In what specific ways has the due process clause of the 14th Amendment been used by the judiciary to apply the Bill of Rights to the actions of the state governments?
The Due Process Clause of the 14th Amendment has been used to incorporate the Bill of Rights and to make it apply to the states. This has been done on a piecemeal basis, not to the Bill of Rights as a whole.
The Due Process Clause of the 14th Amendment states that no state can
deprive any person of life, liberty, or property, without due process of law…
What the Supreme Court has done is to say that “liberty” includes various rights that are protected by the Bill of Rights. By interpreting the clause in this way, the Supreme Court has required the states to abide by the Bill of Rights.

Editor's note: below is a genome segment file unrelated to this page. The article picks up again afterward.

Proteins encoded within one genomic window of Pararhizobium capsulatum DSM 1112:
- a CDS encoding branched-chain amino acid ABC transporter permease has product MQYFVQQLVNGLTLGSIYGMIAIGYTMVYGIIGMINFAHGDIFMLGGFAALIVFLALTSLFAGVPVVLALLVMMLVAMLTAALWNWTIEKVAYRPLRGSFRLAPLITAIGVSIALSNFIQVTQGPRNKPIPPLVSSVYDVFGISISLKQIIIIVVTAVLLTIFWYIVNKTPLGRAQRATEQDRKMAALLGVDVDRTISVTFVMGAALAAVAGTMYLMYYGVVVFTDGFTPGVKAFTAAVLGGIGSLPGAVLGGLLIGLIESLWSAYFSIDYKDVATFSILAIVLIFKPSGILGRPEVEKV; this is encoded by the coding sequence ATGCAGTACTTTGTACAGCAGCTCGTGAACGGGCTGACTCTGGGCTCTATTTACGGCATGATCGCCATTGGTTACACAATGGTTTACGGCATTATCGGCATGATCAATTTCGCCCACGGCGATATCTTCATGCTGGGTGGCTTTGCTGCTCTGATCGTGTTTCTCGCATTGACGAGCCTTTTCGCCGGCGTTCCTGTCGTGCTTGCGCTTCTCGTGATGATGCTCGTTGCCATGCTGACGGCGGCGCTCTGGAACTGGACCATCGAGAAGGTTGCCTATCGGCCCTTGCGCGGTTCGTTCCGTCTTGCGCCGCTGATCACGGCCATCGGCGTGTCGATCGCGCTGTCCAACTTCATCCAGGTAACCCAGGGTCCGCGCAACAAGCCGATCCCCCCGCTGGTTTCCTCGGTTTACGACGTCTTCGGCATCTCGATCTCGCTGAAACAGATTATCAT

This has been done in at least two different ways. On the one hand, there is the idea of procedural due process. What this means is that states must act properly before taking away someone’s rights. For example, they must conduct a proper trial or go through the proper legislative process. On the other hand, there is the idea of substantive due process. What this idea essentially says is that states may not take away certain fundamental rights even if they go through proper procedures. For example, in Griswold v. Connecticut, the Supreme Court ruled that the states could not take away the right to use contraceptives regardless of whether they went through the correct procedures for making a law. This view of the Due Process Clause holds that states can never deprive people of fundamental liberties even if they follow due process procedures.